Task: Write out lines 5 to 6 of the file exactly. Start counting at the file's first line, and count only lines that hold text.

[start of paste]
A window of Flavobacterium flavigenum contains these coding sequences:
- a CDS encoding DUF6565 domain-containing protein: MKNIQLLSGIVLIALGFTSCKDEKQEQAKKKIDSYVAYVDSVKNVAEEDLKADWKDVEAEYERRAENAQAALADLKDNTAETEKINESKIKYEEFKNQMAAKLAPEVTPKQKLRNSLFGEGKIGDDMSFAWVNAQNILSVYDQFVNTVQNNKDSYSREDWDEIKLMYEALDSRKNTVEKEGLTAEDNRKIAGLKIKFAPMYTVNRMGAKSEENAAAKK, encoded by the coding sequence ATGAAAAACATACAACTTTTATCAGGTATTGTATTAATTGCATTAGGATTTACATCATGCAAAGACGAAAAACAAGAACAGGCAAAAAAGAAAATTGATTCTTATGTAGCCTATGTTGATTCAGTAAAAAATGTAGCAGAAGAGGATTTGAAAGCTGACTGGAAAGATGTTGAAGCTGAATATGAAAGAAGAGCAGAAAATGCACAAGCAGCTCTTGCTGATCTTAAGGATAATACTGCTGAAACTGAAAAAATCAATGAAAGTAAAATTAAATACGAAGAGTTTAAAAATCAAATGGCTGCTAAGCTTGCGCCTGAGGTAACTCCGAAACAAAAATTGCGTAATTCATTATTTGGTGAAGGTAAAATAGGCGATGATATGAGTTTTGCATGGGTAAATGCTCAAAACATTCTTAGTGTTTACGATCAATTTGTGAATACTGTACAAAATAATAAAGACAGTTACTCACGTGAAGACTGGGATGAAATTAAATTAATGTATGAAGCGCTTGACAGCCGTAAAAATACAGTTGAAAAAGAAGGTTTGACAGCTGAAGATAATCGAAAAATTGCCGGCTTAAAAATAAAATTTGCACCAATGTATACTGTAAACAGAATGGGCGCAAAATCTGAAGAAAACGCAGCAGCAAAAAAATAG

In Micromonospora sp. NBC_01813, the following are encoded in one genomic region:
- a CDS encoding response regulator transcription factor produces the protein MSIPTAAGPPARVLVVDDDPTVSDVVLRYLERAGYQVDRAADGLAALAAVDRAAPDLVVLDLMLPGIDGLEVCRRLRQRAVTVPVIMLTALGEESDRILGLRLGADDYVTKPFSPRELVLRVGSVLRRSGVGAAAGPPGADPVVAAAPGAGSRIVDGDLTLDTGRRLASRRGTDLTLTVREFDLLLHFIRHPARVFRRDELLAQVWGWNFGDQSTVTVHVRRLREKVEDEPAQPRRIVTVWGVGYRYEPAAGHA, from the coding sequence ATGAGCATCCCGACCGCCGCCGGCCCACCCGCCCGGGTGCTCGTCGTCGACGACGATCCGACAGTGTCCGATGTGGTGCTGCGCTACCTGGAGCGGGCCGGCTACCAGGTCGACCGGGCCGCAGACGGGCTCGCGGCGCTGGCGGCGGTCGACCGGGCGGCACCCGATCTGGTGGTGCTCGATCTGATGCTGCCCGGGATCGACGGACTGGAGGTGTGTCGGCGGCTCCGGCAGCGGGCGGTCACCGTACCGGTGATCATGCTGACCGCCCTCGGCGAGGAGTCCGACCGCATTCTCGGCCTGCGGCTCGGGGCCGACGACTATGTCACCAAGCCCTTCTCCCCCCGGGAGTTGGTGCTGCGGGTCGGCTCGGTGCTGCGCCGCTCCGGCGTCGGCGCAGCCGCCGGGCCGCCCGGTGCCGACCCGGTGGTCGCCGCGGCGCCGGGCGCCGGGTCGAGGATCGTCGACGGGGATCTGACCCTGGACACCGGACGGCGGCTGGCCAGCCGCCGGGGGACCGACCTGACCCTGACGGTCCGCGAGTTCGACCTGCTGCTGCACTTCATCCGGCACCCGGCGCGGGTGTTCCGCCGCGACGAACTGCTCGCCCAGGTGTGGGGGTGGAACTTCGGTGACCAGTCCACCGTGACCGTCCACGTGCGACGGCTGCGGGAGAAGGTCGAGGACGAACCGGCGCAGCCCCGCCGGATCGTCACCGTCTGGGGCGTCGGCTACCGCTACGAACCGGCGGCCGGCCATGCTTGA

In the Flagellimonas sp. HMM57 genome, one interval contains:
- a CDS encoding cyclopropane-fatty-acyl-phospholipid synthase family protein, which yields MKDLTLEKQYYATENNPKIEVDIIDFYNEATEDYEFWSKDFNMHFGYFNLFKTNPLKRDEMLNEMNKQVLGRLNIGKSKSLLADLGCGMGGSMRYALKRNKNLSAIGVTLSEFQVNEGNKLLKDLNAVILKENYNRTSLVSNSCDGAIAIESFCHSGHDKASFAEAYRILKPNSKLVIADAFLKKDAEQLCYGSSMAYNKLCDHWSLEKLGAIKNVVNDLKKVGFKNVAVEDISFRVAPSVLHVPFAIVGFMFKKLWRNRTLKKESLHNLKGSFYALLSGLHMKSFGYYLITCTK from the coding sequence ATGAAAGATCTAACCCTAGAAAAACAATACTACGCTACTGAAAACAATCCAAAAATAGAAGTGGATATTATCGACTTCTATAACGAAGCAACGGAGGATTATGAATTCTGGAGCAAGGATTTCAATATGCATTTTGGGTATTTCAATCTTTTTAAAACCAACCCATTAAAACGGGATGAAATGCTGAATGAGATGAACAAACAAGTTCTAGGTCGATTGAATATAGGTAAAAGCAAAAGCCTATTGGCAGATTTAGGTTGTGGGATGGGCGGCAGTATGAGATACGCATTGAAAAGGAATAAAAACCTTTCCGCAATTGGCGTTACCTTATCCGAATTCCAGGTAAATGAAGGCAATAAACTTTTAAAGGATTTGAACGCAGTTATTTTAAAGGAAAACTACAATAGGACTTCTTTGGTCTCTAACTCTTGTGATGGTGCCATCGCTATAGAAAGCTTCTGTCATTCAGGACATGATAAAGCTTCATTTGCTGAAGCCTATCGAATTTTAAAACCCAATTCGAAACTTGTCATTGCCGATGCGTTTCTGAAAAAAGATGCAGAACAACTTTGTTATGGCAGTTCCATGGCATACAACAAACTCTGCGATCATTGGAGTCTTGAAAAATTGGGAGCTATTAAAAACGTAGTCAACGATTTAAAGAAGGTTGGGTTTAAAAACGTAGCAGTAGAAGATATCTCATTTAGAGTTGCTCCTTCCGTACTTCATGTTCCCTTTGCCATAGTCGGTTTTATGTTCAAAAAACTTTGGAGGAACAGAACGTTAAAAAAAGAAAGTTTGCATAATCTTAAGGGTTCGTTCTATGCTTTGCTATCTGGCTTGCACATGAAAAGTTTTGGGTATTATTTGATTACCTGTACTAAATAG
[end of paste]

In the Flagellimonas sp. HMM57 genome, one interval contains:
- a CDS encoding cyclopropane-fatty-acyl-phospholipid synthase family protein, which yields MKDLTLEKQYYATENNPKIEVDIIDFYNEATEDYEFWSKDFNMHFGYFNLFKTNPLKRDEMLNEMNKQVLGRLNIGKSKSLLADLGCGMGGSMRYALKRNKNLSAIGVTLSEFQVNEGNKLLKDLNAVILKENYNRTSLVSNSCDGAIAIESFCHSGHDKASFAEAYRILKPNSKLVIADAFLKKDAEQLCYGSSMAYNKLCDHWSLEKLGAIKNVVNDLKKVGFKNVAVEDISFRVAPSVLHVPFAIVGFMFKKLWRNRTLKKESLHNLKGSFYALLSGLHMKSFGYYLITCTK from the coding sequence ATGAAAGATCTAACCCTAGAAAAACAATACTACGCTACTGAAAACAATCCAAAAATAGAAGTGGATATTATCGACTTCTATAACGAAGCAACGGAGGATTATGAATTCTGGAGCAAGGATTTCAATATGCATTTTGGGTATTTCAATCTTTTTAAAACCAACCCATTAAAACGGGATGAAATGCTGAATGAGATGAACAAACAAGTTCTAGGTCGATTGAATATAGGTAAAAGCAAAAGCCTATTGGCAGATTTAGGTTGTGGGATGGGCGGCAGTATGAGATACGCATTGAAAAGGAATAAAAACCTTTCCGCAATTGGCGTTACCTTATCCGAATTCCAGGTAAATGAAGGCAATAAACTTTTAAAGGATTTGAACGCAGTTATTTTAAAGGAAAACTACAATAGGACTTCTTTGGTCTCTAACTCTTGTGATGGTGCCATCGCTATAGAAAGCTTCTGTCATTCAGGACATGATAAAGCTTCATTTGCTGAAGCCTATCGAATTTTAAAACCCAATTCGAAACTTGTCATTGCCGATGCGTTTCTGAAAAAAGATGCAGAACAACTTTGTTATGGCAGTTCCATGGCATACAACAAACTCTGCGATCATTGGAGTCTTGAAAAATTGGGAGCTATTAAAAACGTAGTCAACGATTTAAAGAAGGTTGGGTTTAAAAACGTAGCAGTAGAAGATATCTCATTTAGAGTTGCTCCTTCCGTACTTCATGTTCCCTTTGCCATAGTCGGTTTTATGTTCAAAAAACTTTGGAGGAACAGAACGTTAAAAAAAGAAAGTTTGCATAATCTTAAGGGTTCGTTCTATGCTTTGCTATCTGGCTTGCACATGAAAAGTTTTGGGTATTATTTGATTACCTGTACTAAATAG